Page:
Online House Hunter: Moving to a Conservation Area
THERE’S something every-so slightly smug about living in a Conservation Area. It immediately says ‘nice’, ‘historic’ and many of those other buzz-phrases beloved by the TV property programmes.
But before you sign the dotted line on your new home in a conservation area, just bear in mind that it comes with a certain responsibility – and more than a few restrictions. And the rules can prove costly if you get them wrong.
There are about 10,000 conservation areas in England alone covering more than one million homes. They were dreamed up in 1967 and protect an area that is deemed to be of particular historic or cultural interest. It can be a street, a square or even a stretch of canal but it’s an area, rather than a specific building. And in these areas – designated by the local council as the planning authority - there are stronger planning controls. In addition, if your home is listed as well as being in a conservation area you’ll find even more restrictions.
Any building or demolition work you are considering carrying out will almost certainly require Conservation Area Consent, demanding more details than a straightforward planning application. But you may also need consent if you are doing something as simple as putting up a satellite dish. Solar panels too may come under the rules as can cladding or putting in new windows.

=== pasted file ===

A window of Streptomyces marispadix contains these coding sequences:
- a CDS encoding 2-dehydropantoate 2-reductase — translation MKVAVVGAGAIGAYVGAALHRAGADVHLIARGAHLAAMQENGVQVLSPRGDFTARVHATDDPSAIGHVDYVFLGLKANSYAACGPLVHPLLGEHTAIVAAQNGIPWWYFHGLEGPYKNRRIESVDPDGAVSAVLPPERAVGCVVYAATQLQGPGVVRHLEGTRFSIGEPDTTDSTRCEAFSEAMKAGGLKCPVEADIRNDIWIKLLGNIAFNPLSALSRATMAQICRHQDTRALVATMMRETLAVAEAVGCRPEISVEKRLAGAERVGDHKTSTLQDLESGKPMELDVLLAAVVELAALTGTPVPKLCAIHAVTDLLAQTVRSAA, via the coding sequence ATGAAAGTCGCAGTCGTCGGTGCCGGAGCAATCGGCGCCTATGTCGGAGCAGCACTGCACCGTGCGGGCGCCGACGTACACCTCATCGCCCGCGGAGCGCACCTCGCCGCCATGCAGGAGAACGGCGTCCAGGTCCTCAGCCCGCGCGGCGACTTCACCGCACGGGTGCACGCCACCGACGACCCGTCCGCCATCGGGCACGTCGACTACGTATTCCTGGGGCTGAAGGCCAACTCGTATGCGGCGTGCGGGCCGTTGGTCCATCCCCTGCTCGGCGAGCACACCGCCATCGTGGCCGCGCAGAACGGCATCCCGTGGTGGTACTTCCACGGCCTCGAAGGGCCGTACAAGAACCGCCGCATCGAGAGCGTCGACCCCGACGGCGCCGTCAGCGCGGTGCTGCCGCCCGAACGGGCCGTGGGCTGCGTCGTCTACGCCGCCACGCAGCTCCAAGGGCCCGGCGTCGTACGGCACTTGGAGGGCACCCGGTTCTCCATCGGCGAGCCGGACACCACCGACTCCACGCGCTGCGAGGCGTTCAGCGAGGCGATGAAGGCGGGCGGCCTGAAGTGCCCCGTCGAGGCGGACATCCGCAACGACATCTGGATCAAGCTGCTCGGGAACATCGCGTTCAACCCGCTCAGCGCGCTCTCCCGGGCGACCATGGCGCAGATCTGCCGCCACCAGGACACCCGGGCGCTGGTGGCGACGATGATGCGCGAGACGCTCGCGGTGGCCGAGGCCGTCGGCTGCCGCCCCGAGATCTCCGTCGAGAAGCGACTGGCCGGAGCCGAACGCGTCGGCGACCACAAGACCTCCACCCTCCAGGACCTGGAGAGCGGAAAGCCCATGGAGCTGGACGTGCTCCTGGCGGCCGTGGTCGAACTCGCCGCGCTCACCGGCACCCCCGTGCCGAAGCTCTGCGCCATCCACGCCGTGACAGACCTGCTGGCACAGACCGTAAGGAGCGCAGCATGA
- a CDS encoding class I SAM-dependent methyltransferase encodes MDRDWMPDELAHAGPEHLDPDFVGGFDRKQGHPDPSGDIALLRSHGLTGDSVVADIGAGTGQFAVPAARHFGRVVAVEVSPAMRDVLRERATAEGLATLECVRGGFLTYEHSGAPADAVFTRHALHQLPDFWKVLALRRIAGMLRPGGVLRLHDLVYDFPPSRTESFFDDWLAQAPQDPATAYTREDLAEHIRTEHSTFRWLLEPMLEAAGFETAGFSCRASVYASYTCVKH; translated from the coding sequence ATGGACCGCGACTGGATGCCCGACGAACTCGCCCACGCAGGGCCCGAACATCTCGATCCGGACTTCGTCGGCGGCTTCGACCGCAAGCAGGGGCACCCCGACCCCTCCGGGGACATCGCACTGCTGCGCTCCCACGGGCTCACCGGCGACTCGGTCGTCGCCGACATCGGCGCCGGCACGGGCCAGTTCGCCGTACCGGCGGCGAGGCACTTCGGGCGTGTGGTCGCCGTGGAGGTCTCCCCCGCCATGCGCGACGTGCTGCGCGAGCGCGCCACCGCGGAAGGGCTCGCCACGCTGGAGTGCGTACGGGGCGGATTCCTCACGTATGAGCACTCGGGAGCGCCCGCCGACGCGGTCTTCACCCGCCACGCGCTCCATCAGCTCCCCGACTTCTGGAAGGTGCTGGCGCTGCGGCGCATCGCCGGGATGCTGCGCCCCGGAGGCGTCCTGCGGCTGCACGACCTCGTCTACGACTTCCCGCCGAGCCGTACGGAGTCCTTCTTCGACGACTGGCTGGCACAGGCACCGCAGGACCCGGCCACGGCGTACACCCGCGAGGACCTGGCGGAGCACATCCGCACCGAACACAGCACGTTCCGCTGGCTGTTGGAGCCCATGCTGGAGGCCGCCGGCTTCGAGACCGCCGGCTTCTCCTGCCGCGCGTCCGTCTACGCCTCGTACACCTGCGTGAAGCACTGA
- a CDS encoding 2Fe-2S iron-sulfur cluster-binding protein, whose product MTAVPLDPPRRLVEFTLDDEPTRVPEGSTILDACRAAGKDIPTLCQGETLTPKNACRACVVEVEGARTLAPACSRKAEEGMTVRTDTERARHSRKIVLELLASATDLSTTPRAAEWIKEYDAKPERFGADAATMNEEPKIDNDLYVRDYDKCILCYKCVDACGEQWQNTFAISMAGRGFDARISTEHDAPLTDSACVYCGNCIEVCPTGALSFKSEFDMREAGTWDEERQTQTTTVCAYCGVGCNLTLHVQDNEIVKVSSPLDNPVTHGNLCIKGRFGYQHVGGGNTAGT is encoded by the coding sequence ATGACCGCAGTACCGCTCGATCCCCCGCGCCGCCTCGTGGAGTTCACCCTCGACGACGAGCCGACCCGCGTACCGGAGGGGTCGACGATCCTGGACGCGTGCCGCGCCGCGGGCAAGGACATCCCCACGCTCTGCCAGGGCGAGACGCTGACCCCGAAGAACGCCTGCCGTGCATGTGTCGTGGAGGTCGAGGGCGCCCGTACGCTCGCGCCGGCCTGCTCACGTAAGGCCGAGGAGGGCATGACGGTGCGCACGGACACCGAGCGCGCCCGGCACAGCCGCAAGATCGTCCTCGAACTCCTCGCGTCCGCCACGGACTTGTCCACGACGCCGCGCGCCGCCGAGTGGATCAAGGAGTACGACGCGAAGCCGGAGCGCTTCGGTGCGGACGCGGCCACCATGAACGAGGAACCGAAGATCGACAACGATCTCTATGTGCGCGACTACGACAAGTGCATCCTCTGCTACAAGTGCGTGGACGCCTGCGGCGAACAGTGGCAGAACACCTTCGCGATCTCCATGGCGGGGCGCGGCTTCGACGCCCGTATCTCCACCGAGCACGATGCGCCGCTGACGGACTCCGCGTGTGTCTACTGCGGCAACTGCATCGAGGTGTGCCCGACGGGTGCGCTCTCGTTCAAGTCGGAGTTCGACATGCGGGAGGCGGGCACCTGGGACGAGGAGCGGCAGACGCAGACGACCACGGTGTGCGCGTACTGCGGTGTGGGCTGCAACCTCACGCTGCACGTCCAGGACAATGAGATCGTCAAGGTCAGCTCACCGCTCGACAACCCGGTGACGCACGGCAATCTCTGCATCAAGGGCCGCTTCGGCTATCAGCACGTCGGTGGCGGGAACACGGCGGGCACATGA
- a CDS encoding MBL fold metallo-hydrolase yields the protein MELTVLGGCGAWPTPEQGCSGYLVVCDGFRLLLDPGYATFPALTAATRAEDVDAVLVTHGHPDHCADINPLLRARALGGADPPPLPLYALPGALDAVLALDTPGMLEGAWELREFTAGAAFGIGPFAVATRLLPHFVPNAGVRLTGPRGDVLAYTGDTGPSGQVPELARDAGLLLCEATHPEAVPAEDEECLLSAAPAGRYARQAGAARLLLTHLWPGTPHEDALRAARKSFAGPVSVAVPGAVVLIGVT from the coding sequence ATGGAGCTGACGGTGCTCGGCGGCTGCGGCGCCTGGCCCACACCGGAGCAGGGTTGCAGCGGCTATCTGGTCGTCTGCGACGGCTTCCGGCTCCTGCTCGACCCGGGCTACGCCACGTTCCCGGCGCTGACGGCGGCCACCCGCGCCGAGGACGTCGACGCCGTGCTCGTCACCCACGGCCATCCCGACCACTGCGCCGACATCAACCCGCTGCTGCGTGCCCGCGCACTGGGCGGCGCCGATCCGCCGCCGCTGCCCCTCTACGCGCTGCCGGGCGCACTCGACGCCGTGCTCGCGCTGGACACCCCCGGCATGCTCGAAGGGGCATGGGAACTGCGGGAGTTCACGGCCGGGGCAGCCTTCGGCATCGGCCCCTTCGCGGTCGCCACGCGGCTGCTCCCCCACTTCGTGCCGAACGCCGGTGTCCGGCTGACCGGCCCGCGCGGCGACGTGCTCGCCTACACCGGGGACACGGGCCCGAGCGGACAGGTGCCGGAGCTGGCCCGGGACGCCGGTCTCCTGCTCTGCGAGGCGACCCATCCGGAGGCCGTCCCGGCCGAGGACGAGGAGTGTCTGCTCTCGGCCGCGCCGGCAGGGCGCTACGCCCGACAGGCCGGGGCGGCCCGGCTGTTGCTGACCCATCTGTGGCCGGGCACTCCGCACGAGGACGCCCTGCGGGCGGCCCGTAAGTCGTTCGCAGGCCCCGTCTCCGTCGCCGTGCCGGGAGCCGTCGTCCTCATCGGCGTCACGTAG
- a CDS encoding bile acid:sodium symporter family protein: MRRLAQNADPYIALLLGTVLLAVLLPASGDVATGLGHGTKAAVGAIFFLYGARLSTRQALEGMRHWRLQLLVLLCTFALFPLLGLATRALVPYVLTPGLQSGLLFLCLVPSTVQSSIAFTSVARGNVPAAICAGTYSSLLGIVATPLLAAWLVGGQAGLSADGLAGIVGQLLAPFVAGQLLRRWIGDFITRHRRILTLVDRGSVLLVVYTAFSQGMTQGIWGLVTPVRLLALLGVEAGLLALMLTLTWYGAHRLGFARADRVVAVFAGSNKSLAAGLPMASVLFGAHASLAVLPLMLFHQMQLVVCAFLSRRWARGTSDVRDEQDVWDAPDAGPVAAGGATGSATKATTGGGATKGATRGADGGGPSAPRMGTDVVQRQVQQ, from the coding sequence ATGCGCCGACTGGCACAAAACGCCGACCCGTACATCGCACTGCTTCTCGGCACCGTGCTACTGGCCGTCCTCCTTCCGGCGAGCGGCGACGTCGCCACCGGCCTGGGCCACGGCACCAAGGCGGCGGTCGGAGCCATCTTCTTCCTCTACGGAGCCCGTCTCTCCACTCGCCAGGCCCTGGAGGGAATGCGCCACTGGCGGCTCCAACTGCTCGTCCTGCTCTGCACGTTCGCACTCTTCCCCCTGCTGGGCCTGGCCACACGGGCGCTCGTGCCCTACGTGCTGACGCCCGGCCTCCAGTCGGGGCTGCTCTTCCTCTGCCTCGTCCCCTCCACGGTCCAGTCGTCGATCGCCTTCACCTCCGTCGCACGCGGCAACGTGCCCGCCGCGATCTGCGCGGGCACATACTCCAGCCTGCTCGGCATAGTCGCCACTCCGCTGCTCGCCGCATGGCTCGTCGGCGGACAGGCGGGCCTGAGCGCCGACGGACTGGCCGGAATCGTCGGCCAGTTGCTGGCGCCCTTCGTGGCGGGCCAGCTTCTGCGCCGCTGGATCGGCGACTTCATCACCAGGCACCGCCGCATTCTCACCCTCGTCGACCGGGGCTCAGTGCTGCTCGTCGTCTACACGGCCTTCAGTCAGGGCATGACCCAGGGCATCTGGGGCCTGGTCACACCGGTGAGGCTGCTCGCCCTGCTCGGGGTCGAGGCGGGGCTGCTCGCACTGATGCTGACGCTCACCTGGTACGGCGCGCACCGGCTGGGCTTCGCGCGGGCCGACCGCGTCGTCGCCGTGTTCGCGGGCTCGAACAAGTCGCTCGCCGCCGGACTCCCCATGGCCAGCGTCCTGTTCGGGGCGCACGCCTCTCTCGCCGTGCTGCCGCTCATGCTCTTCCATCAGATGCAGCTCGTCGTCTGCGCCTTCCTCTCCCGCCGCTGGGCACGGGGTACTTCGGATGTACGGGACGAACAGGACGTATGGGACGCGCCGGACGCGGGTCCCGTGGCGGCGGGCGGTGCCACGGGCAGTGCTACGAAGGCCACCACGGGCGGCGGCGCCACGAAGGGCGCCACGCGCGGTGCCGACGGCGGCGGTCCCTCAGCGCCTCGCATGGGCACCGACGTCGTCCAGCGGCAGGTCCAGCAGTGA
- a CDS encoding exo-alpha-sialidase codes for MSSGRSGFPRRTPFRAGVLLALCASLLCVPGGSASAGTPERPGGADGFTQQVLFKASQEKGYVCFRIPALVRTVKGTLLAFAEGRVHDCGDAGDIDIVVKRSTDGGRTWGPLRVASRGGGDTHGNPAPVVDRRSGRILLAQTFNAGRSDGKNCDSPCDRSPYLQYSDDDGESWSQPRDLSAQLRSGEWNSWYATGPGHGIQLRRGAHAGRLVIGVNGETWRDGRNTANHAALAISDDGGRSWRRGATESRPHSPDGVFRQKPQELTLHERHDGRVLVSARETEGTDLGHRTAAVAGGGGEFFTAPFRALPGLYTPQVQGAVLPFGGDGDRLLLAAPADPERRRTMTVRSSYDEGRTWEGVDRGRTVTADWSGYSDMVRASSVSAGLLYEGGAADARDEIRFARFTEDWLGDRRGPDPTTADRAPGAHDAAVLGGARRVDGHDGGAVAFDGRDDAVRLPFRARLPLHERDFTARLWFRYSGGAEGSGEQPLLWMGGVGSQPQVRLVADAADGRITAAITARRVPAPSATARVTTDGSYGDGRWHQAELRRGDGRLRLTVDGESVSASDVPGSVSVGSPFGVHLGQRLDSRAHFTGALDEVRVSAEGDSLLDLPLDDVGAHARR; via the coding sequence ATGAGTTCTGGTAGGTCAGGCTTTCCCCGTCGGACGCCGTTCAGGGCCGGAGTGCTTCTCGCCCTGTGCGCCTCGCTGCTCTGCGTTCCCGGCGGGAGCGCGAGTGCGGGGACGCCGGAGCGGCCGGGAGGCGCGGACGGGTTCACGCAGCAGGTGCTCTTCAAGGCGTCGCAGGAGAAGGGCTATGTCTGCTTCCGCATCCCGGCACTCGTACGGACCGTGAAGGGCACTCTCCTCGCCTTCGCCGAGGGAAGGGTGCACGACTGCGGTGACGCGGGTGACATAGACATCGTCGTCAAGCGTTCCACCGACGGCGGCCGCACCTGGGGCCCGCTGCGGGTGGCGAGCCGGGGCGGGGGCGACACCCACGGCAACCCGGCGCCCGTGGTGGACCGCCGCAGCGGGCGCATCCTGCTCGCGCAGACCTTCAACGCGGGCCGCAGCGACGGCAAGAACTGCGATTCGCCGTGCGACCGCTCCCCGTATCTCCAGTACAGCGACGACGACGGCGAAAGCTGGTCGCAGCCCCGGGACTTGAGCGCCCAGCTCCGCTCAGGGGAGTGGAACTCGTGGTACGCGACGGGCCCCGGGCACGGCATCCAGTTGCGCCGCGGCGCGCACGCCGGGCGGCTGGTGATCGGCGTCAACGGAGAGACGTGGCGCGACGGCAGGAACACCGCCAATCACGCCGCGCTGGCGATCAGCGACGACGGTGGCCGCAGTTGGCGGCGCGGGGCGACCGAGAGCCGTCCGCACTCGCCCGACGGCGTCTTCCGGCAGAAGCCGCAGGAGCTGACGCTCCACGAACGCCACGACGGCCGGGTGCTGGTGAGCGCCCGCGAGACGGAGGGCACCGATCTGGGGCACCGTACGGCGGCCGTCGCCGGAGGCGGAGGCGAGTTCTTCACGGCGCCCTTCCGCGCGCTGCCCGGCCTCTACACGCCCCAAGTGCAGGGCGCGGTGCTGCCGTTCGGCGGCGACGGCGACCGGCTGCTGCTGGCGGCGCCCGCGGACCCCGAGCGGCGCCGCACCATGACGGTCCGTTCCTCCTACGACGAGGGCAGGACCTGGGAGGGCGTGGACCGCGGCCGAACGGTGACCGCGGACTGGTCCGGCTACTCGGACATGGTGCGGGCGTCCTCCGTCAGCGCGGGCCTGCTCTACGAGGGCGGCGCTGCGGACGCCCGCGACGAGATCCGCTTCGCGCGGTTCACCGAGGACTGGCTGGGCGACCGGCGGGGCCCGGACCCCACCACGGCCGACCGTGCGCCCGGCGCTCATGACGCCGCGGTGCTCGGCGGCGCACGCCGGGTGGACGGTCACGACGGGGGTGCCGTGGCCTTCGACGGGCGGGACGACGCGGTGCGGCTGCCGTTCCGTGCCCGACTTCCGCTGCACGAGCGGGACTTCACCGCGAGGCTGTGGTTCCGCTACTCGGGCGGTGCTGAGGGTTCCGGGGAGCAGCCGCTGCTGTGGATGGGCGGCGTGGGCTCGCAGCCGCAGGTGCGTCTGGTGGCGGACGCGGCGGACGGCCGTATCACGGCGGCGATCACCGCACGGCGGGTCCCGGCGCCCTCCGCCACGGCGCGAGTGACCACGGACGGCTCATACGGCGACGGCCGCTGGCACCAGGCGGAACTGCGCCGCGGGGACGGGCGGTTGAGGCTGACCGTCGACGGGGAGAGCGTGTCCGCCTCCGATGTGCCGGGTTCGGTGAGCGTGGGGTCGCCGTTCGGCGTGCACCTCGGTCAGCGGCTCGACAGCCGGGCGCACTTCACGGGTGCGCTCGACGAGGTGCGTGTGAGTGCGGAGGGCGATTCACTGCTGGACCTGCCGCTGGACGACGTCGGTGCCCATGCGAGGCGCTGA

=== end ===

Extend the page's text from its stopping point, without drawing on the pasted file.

However, it’s not normally a difficult process and, as the rules are designed to safeguard the unique beauty of your area, you should be glad that they exist. It’s quite likely they will safeguard or improve the value of your home as well as the archaeological importance. Give the conservation area officer at the local council a call before buying your home to chat about the implications – if you have an eye on adding a three-storey extension to that chocolate-box cottage, you might be disappointed!
Sadly, there is no online national register of conservation areas but each local council’s website will normally have a listing or map, plus advice on what living in such an area means to the house holder. Take a look at Tower Hamlets’ website for example.
English Heritage has published a report on conservation areas called Valuing Places. It highlights some of the good work done around the country in conservation areas – and some of the good work yet to be done such as the exciting High Street 2012 (or the A11 through the East End as it’s also known). Four conservation areas form the focus for this plan to transform this link to Olympic Park.
Common sense says conservation areas are good news but you need to bear in mind that trimming a tree or having minor house repairs done should mean a call to the conservation area officer first. And check on any other restrictions (listed building, area of archaeological importance etc) as part of your background checks to buying a new home.
* Is living in a conservation area good news or bad? Post your comments below
- Our Property Search
- English Heritage: Conservation Areas
- English Heritage: Valuing Places
- Department for Communities and Local Government
- A Guide to Conservation Areas in Scotland
- High Street 2012
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